The aim of the research is to investigate the future of work in regions. It examines the possible ways that those exercising regional governance might be able to promote the shifts underway, for example from primary and secondary industries to the service sector. The project consists of an overarching report, and four focused reports that provide data and analysis for this foundational report.
The reports consider shifts in the local skills base to enable local workers to benefit from the jobs in the industries projected to grow and those that remain in place. Examples are provided of the ways that those in regions have taken action themselves to improve the way the employment, education and training sub-systems work and the ways that improved outcomes may be achieved.
A prime focus is on how education/training systems may support regional social actors. The question is how regional governance actors can develop local workforces in light of emerging challenges to maximise the ability of those who live in regions to access meaningful work. In doing so, it addresses changes in industry growth and the structural changes and spatial shifts occurring in labour markets as well as the developing relations involving governments, business, workforce representatives and related advocacy groups.
The research and subsequent reports are based on analysis of six study regions: the Central Coast, Geelong, Latrobe-Gippsland, Toowoomba, West and Northwest Tasmania and Outback Northern Territory. These regions represent different aspects of regional Australia, including regional cities, agricultural areas and service centres, and remote regions.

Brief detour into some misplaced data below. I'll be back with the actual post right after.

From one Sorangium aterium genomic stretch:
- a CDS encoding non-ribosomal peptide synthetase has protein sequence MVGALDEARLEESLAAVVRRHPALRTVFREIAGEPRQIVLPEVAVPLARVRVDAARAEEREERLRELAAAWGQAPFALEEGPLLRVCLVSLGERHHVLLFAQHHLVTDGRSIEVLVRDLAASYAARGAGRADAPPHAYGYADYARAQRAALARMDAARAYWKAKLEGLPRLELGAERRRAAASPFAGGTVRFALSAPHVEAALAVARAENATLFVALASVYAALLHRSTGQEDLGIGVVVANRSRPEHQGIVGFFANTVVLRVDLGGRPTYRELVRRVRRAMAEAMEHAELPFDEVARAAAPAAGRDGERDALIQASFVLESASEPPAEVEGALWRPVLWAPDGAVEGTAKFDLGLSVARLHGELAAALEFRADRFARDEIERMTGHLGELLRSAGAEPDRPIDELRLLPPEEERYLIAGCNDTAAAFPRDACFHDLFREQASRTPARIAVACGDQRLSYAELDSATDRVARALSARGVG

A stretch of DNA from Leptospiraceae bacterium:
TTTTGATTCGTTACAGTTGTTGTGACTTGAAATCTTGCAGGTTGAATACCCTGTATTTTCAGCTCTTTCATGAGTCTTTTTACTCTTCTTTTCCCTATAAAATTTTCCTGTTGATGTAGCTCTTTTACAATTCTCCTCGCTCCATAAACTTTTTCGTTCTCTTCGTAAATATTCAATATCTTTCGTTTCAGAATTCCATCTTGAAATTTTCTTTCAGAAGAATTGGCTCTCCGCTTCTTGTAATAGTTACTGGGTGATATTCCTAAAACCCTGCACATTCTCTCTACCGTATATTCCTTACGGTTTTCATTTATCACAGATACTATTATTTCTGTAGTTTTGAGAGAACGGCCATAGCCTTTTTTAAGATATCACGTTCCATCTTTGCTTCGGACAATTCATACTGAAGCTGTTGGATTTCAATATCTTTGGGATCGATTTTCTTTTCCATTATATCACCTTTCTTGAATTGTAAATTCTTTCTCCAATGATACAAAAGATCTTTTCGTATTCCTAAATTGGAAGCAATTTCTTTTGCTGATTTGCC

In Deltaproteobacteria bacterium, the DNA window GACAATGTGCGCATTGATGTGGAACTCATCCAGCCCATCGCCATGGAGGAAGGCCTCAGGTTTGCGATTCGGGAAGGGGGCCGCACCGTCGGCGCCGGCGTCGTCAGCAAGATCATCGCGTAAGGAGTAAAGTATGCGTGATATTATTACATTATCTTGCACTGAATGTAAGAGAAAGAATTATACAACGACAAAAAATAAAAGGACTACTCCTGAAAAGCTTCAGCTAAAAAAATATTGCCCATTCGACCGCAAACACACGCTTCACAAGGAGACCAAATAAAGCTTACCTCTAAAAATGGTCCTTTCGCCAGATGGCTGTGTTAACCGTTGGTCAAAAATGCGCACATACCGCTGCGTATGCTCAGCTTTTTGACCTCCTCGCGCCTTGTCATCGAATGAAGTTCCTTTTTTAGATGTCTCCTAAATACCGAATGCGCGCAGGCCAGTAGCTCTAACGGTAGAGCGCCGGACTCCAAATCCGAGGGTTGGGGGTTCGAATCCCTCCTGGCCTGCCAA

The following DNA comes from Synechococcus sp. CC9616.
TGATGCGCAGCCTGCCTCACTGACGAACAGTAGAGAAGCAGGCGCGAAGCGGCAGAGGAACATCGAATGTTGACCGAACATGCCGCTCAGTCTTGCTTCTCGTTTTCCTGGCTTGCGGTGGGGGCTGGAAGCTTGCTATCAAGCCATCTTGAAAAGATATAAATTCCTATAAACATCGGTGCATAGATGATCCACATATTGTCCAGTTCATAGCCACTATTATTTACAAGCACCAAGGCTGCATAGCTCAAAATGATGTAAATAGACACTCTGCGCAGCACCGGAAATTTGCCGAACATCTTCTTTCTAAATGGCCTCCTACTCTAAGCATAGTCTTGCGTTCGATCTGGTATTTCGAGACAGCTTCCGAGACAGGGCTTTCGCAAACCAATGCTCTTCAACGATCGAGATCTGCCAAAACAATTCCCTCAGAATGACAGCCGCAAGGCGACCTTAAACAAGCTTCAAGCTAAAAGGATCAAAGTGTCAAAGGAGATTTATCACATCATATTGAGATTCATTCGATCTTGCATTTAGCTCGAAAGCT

The ‘Foundations and Analysis’ report provides an overview of the project, detailing the main features provided in the analysis and presenting conclusions. This report is derived from the four projects undertaken for the research program.
Regions at work and in employment: A Preliminary Statistical Profile and Analysis Selected Regions and Australia, 2016
This report sets out key data the demographic, labour force, employment and educational attainment of the workforce within each of the six study regions. Thus, the study provides an important selection of data from the vast range available in the 2016 Census databases. The latter is a uniquely comprehensive record of the characteristics of the Australian population providing key insights into many topics concerning regional development and welfare.
Lock-in and Learning - North West Coast of Tasmania
Regional skills shortage and learning – Big Rivers
Innovative practices: review of Victoria’s LLENs activities and their outcomes
This project provides an introduction to the Victorian Local Learning and Employment Networks (LLENS), which have brokered relationships with industries and training providers for nearly two decades. The LLENS provide an insightful case study to consider long standing initiatives involving students, teachers, employers, training providers and support workers that are designed to connect people to training and employment from a position embedded within regional communities.